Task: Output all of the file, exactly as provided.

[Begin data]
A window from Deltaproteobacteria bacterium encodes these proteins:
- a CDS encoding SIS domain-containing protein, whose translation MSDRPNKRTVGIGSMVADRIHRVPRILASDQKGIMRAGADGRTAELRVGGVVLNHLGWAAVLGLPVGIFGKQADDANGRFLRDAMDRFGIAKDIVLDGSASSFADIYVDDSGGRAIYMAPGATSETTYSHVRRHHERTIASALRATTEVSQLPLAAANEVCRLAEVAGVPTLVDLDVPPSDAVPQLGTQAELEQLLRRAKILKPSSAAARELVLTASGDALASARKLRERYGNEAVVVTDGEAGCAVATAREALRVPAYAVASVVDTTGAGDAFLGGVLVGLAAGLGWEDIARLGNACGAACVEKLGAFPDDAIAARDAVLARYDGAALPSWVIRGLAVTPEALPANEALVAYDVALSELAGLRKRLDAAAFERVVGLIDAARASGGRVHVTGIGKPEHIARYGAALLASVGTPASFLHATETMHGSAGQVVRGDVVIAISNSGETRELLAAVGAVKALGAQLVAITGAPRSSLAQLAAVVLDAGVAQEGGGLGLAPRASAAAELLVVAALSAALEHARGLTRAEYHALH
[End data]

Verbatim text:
A window from Deltaproteobacteria bacterium encodes these proteins:
- a CDS encoding SIS domain-containing protein, whose translation MSDRPNKRTVGIGSMVADRIHRVPRILASDQKGIMRAGADGRTAELRVGGVVLNHLGWAAVLGLPVGIFGKQADDANGRFLRDAMDRFGIAKDIVLDGSASSFADIYVDDSGGRAIYMAPGATSETTYSHVRRHHERTIASALRATTEVSQLPLAAANEVCRLAEVAGVPTLVDLDVPPSDAVPQLGTQAELEQLLRRAKILKPSSAAARELVLTASGDALASARKLRERYGNEAVVVTDGEAGCAVATAREALRVPAYAVASVVDTTGAGDAFLGGVLVGLAAGLGWEDIARLGNACGAACVEKLGAFPDDAIAARDAVLARYDGAALPSWVIRGLAVTPEALPANEALVAYDVALSELAGLRKRLDAAAFERVVGLIDAARASGGRVHVTGIGKPEHIARYGAALLASVGTPASFLHATETMHGSAGQVVRGDVVIAISNSGETRELLAAVGAVKALGAQLVAITGAPRSSLAQLAAVVLDAGVAQEGGGLGLAPRASAAAELLVVAALSAALEHARGLTRAEYHALH